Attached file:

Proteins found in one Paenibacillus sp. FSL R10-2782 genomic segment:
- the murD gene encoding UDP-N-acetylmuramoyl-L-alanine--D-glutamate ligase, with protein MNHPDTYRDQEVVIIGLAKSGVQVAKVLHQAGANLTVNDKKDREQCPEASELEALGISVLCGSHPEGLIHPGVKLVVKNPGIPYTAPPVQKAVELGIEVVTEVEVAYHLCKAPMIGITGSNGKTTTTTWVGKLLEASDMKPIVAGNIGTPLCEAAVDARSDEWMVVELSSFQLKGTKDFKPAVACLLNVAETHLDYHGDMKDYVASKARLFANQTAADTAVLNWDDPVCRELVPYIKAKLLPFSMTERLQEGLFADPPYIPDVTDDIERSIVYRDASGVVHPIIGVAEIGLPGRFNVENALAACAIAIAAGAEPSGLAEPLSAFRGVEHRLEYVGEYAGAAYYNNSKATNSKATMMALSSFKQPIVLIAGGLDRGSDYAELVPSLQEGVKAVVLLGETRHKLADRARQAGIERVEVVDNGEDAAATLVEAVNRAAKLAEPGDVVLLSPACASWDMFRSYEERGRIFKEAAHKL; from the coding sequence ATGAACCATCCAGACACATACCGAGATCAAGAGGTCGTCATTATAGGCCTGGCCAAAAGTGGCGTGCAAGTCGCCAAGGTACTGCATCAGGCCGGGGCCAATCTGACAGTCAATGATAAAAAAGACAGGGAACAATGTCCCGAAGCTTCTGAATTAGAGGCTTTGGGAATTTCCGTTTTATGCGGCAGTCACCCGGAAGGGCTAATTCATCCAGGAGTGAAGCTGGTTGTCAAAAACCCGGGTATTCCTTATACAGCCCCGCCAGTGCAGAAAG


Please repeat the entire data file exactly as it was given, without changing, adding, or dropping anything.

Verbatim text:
Proteins found in one Paenibacillus sp. FSL R10-2782 genomic segment:
- the murD gene encoding UDP-N-acetylmuramoyl-L-alanine--D-glutamate ligase, with protein MNHPDTYRDQEVVIIGLAKSGVQVAKVLHQAGANLTVNDKKDREQCPEASELEALGISVLCGSHPEGLIHPGVKLVVKNPGIPYTAPPVQKAVELGIEVVTEVEVAYHLCKAPMIGITGSNGKTTTTTWVGKLLEASDMKPIVAGNIGTPLCEAAVDARSDEWMVVELSSFQLKGTKDFKPAVACLLNVAETHLDYHGDMKDYVASKARLFANQTAADTAVLNWDDPVCRELVPYIKAKLLPFSMTERLQEGLFADPPYIPDVTDDIERSIVYRDASGVVHPIIGVAEIGLPGRFNVENALAACAIAIAAGAEPSGLAEPLSAFRGVEHRLEYVGEYAGAAYYNNSKATNSKATMMALSSFKQPIVLIAGGLDRGSDYAELVPSLQEGVKAVVLLGETRHKLADRARQAGIERVEVVDNGEDAAATLVEAVNRAAKLAEPGDVVLLSPACASWDMFRSYEERGRIFKEAAHKL; from the coding sequence ATGAACCATCCAGACACATACCGAGATCAAGAGGTCGTCATTATAGGCCTGGCCAAAAGTGGCGTGCAAGTCGCCAAGGTACTGCATCAGGCCGGGGCCAATCTGACAGTCAATGATAAAAAAGACAGGGAACAATGTCCCGAAGCTTCTGAATTAGAGGCTTTGGGAATTTCCGTTTTATGCGGCAGTCACCCGGAAGGGCTAATTCATCCAGGAGTGAAGCTGGTTGTCAAAAACCCGGGTATTCCTTATACAGCCCCGCCAGTGCAGAAAG